Don't fear the reaper.
My name is Tommy. I really like scary movies.
This blog is my tribute to the things that go bump in the night.
It's full of pictures and gifs and other spooky nonsense that might tickle your fancy.
Feel free to have a look around and be sure to follow me for your daily dose of horror!
While you're at it, check out my new blog about wrasslin':
The 1931 version of Dr. Jekyll and Mr. Hyde is a strange little picture: shot and released prior to the creation of the Motion Picture Production Code, it’s kind of like a Universal monster movie crossed with The Last House On The Left. It’s a quirky, unforgiving marriage of gothic horror and exploitation, combining the spooky flair of the former with the unmitigated sleaziness of the latter with relative ease. It’s gothic exploitation and there aren’t many films like it.
I know what you’re thinking: that picture of Hyde looks a little silly. And maybe it does, but only without context. I assure you, Fredric March’s portrayal of Hyde is both really good and amply disturbing. It won him Best Actor at the Academy Awards — something that would never happen today, because of both the current state of the genre and the increasingly pretentious nature of the ceremony. But I’m inclined to believe that he deserved it then, just as I think he would deserve it now. March’s performance as both Jekyll and Hyde is truly a thing to behold: half well-meaning protagonist, half one of cinema’s most twisted villains. He’s perfect.
The performance is so good because of one simple reason: it was allowed to be. Like I said, this film is Pre-Code. It didn’t have to worry about censorship, and as such was able to truly sleaze up its antagonist for maximum effect. Good never soars higher than when prevailing over particularly nasty evil, and Mr. Hyde is just that. He was trying to rape prostitutes in the same year that Frankenstein’s Monster began stalking around looking for companionship and Dracula started biting rich people’s throats whenever the cameras weren’t looking. Hyde’s wrongdoings make those of his contemporaries look… a bit silly, really, by comparison. And that’s because his wrongdoings are real. Hyde does things over the course of the film that are truly offensive — even (and perhaps especially) by today’s standards, because Paramount was willing to take advantage of the era’s lack of censorship in ways that Universal wouldn’t.
To put it simply: this film is what would happen if Rob Zombie was alive in 1931.

The 1931 version of Dr. Jekyll and Mr. Hyde is a strange little picture: shot and released prior to the creation of the Motion Picture Production Code, it’s kind of like a Universal monster movie crossed with The Last House On The Left. It’s a quirky, unforgiving marriage of gothic horror and exploitation, combining the spooky flair of the former with the unmitigated sleaziness of the latter with relative ease. It’s gothic exploitation and there aren’t many films like it.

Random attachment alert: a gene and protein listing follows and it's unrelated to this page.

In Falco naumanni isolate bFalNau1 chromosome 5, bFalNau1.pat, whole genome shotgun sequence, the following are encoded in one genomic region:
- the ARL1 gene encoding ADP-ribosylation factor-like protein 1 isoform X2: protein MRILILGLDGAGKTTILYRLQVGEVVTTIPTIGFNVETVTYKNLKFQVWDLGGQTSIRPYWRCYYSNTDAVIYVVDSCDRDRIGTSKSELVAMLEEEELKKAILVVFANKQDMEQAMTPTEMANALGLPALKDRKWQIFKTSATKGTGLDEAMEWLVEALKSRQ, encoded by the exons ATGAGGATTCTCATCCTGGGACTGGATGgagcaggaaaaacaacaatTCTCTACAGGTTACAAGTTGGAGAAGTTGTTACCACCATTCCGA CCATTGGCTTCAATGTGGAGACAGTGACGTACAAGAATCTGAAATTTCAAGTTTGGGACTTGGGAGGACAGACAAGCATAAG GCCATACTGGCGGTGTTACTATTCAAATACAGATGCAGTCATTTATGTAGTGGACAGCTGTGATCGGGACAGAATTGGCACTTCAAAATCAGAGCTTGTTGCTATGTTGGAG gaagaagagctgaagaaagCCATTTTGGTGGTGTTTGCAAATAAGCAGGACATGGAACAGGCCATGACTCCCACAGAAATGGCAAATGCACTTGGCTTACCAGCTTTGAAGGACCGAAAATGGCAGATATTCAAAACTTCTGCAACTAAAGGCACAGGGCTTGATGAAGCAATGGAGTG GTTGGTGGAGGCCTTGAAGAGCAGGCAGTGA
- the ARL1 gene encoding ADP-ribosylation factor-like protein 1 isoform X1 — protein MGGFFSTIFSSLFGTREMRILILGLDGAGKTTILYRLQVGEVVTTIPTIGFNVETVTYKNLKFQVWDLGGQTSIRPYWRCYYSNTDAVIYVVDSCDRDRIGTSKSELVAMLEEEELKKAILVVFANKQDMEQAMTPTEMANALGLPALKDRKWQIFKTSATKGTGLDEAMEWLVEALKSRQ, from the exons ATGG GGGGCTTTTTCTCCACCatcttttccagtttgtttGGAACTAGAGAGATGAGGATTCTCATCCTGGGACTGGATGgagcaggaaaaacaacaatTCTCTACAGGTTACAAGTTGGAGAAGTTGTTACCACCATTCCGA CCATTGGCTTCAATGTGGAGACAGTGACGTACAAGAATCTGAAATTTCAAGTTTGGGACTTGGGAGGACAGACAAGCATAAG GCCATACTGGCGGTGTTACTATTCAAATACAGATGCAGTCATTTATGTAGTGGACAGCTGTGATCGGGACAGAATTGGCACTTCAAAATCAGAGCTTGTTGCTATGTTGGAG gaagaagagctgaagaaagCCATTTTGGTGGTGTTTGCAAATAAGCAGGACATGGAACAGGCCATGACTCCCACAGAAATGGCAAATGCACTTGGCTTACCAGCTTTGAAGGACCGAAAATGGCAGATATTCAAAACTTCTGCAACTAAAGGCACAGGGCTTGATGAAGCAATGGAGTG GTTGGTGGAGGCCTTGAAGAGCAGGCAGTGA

I know what you’re thinking: that picture of Hyde looks a little silly. And maybe it does, but only without context. I assure you, Fredric March’s portrayal of Hyde is both really good and amply disturbing. It won him Best Actor at the Academy Awards — something that would never happen today, because of both the current state of the genre and the increasingly pretentious nature of the ceremony. But I’m inclined to believe that he deserved it then, just as I think he would deserve it now. March’s performance as both Jekyll and Hyde is truly a thing to behold: half well-meaning protagonist, half one of cinema’s most twisted villains. He’s perfect.

The performance is so good because of one simple reason: it was allowed to be. Like I said, this film is Pre-Code. It didn’t have to worry about censorship, and as such was able to truly sleaze up its antagonist for maximum effect. Good never soars higher than when prevailing over particularly nasty evil, and Mr. Hyde is just that. He was trying to rape prostitutes in the same year that Frankenstein’s Monster began stalking around looking for companionship and Dracula started biting rich people’s throats whenever the cameras weren’t looking. Hyde’s wrongdoings make those of his contemporaries look… a bit silly, really, by comparison. And that’s because his wrongdoings are real. Hyde does things over the course of the film that are truly offensive — even (and perhaps especially) by today’s standards, because Paramount was willing to take advantage of the era’s lack of censorship in ways that Universal wouldn’t.

To put it simply: this film is what would happen if Rob Zombie was alive in 1931.